Tuesday, October 31, 2017

88% of Patients Who Sought a 2nd Medical Opinion for a Complex Condition Had a New or Refined Diagnosis & Treatment Plan

Whenever your diagnosis is anything beyond a minor matter, it pays to get a second opinion. 

From Employee Benefit News:
When an employee faces a serious health problem or is told he or she needs surgery, seeking a second opinion from another physician can, in some cases, have a significant impact on their diagnosis, treatment plan or prognosis.
But too few patients seek second opinions, and it’s causing issues for both employees and employers. 
A Gallup poll found that 49% of the 5,000 survey respondents said they never seek a second opinion when their physician diagnoses a condition, prescribes a new medication or treatment, or recommends surgery. Not seeking a second opinion in the case of a serious, complex, or rare diagnosis or recommendation for elective surgery is a missed opportunity to lower the risk of misdiagnosis and inappropriate or ineffective treatment.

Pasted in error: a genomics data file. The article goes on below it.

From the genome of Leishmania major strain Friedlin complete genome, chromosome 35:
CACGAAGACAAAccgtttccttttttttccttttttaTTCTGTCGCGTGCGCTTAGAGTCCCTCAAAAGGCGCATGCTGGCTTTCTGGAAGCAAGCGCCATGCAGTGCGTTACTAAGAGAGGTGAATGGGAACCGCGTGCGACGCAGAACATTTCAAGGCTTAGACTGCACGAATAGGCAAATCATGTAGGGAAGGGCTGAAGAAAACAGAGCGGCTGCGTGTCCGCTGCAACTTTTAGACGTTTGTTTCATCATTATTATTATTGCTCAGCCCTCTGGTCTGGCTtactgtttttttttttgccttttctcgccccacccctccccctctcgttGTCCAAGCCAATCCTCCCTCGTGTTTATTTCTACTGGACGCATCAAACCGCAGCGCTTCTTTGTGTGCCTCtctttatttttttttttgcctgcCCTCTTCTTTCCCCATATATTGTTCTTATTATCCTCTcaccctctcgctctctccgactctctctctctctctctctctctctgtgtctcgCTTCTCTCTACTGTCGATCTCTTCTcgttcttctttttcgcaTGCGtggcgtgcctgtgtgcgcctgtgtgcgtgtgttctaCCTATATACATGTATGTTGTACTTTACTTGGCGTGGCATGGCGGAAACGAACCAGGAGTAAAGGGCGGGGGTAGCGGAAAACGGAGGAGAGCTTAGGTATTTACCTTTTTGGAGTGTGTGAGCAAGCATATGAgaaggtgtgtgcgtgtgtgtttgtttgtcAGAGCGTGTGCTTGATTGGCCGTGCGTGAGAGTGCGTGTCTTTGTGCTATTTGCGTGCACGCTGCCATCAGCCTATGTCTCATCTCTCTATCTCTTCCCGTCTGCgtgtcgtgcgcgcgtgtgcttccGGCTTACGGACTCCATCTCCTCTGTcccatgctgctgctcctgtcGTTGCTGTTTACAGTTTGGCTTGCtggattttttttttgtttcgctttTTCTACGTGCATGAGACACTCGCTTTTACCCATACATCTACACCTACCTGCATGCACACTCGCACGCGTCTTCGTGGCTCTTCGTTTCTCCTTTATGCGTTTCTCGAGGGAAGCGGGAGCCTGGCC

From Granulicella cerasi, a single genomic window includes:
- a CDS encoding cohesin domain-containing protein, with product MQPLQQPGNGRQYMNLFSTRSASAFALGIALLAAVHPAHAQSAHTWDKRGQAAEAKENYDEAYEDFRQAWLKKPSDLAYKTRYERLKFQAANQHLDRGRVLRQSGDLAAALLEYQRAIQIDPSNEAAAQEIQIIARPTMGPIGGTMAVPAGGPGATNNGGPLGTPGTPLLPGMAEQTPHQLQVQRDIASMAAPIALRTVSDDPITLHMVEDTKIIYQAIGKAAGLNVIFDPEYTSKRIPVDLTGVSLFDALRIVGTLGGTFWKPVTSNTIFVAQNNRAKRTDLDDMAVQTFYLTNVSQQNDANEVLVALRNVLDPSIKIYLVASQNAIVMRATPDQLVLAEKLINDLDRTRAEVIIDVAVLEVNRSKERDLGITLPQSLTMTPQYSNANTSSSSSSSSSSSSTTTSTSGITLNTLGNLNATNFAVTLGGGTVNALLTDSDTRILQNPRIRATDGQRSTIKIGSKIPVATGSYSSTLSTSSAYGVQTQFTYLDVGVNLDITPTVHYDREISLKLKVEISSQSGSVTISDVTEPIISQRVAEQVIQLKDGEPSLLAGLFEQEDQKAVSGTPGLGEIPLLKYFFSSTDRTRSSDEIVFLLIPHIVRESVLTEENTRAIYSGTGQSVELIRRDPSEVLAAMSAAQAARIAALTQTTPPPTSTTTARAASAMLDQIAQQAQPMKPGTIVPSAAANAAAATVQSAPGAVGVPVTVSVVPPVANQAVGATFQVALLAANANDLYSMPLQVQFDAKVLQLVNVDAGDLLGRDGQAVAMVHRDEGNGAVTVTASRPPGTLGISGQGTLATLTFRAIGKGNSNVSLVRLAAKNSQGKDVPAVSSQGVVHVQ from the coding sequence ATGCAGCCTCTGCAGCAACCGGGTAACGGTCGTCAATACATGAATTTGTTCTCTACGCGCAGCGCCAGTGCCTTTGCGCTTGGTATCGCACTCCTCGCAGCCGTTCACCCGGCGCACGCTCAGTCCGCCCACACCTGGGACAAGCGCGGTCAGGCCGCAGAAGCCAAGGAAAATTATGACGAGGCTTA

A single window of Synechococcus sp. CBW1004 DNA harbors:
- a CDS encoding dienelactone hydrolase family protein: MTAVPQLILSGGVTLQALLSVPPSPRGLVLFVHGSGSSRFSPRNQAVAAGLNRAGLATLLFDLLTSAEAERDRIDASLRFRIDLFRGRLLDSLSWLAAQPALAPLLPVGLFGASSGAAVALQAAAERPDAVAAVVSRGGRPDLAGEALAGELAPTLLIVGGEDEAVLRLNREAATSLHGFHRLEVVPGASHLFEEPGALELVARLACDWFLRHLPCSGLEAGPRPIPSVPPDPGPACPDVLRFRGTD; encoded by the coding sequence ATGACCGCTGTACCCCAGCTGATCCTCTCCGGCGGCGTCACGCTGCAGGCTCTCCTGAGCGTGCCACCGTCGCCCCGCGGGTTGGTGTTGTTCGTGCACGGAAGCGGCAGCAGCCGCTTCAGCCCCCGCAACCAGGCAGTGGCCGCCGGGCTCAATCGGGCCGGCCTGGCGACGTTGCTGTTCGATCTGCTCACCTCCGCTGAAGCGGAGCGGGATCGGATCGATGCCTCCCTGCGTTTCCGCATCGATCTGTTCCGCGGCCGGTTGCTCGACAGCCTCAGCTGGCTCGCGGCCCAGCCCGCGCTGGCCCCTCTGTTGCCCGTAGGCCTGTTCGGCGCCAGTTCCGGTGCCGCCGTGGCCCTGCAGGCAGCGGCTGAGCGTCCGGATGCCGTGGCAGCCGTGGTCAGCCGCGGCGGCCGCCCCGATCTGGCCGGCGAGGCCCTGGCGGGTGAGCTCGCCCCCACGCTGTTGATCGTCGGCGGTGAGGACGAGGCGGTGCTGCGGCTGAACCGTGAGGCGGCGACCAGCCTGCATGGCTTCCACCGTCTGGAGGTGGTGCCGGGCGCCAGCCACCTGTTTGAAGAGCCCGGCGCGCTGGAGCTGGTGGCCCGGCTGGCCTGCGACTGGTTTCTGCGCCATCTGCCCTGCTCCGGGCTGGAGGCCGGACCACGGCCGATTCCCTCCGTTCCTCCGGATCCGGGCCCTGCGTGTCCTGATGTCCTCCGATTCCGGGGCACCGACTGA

A recent study by health policy researchers at the Mayo Clinic found that as many as 88% of those who sought a second opinion for a complex medical condition at the Mayo Clinic had a new or refined diagnosis that changed their treatment plan. In contrast, only 12% of those patients received confirmation that their diagnosis was correct and complete. 
In addition to the harm caused to patients by misdiagnoses that may have been avoided if a second opinion was sought, there’s also a financial impact. The Institute of Medicine reports that approximately $750 billion is wasted each year in the U.S. on unnecessary medical services and other inefficiencies. Employers also bear the impact in the form of the absence or loss of experienced employees, lowered productivity, and increased insurance payouts. ...